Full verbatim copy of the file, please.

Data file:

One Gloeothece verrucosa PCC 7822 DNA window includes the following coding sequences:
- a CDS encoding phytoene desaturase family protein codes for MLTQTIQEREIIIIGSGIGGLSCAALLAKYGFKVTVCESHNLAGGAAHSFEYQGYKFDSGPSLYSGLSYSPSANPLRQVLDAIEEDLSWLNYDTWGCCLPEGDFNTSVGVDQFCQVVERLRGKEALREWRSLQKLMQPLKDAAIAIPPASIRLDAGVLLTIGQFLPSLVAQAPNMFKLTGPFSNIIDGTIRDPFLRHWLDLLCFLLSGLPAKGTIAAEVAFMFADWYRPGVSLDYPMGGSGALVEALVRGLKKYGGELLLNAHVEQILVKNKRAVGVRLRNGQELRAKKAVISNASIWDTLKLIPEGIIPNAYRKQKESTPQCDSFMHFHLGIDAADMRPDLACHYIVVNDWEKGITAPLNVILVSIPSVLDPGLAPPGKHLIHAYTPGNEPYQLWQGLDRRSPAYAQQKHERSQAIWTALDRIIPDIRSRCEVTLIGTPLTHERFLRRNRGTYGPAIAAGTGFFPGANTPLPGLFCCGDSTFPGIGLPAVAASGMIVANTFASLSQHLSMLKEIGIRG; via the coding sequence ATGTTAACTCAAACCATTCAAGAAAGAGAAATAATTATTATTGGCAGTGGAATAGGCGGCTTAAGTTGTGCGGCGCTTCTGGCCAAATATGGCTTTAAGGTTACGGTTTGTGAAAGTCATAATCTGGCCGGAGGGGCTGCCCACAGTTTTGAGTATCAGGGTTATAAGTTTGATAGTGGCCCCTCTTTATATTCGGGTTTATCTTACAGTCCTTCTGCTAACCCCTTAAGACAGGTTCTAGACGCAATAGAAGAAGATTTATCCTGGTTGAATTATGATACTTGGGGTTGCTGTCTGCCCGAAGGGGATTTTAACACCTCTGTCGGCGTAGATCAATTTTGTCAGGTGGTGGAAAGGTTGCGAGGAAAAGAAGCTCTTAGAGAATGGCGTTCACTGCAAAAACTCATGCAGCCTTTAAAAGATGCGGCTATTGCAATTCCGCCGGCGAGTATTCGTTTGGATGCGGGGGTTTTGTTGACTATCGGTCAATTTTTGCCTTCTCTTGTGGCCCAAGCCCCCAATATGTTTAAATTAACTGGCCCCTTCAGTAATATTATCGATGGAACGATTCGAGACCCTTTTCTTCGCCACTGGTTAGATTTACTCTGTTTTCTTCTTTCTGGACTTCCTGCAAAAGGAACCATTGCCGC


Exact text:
One Gloeothece verrucosa PCC 7822 DNA window includes the following coding sequences:
- a CDS encoding phytoene desaturase family protein codes for MLTQTIQEREIIIIGSGIGGLSCAALLAKYGFKVTVCESHNLAGGAAHSFEYQGYKFDSGPSLYSGLSYSPSANPLRQVLDAIEEDLSWLNYDTWGCCLPEGDFNTSVGVDQFCQVVERLRGKEALREWRSLQKLMQPLKDAAIAIPPASIRLDAGVLLTIGQFLPSLVAQAPNMFKLTGPFSNIIDGTIRDPFLRHWLDLLCFLLSGLPAKGTIAAEVAFMFADWYRPGVSLDYPMGGSGALVEALVRGLKKYGGELLLNAHVEQILVKNKRAVGVRLRNGQELRAKKAVISNASIWDTLKLIPEGIIPNAYRKQKESTPQCDSFMHFHLGIDAADMRPDLACHYIVVNDWEKGITAPLNVILVSIPSVLDPGLAPPGKHLIHAYTPGNEPYQLWQGLDRRSPAYAQQKHERSQAIWTALDRIIPDIRSRCEVTLIGTPLTHERFLRRNRGTYGPAIAAGTGFFPGANTPLPGLFCCGDSTFPGIGLPAVAASGMIVANTFASLSQHLSMLKEIGIRG; via the coding sequence ATGTTAACTCAAACCATTCAAGAAAGAGAAATAATTATTATTGGCAGTGGAATAGGCGGCTTAAGTTGTGCGGCGCTTCTGGCCAAATATGGCTTTAAGGTTACGGTTTGTGAAAGTCATAATCTGGCCGGAGGGGCTGCCCACAGTTTTGAGTATCAGGGTTATAAGTTTGATAGTGGCCCCTCTTTATATTCGGGTTTATCTTACAGTCCTTCTGCTAACCCCTTAAGACAGGTTCTAGACGCAATAGAAGAAGATTTATCCTGGTTGAATTATGATACTTGGGGTTGCTGTCTGCCCGAAGGGGATTTTAACACCTCTGTCGGCGTAGATCAATTTTGTCAGGTGGTGGAAAGGTTGCGAGGAAAAGAAGCTCTTAGAGAATGGCGTTCACTGCAAAAACTCATGCAGCCTTTAAAAGATGCGGCTATTGCAATTCCGCCGGCGAGTATTCGTTTGGATGCGGGGGTTTTGTTGACTATCGGTCAATTTTTGCCTTCTCTTGTGGCCCAAGCCCCCAATATGTTTAAATTAACTGGCCCCTTCAGTAATATTATCGATGGAACGATTCGAGACCCTTTTCTTCGCCACTGGTTAGATTTACTCTGTTTTCTTCTTTCTGGACTTCCTGCAAAAGGAACCATTGCCGC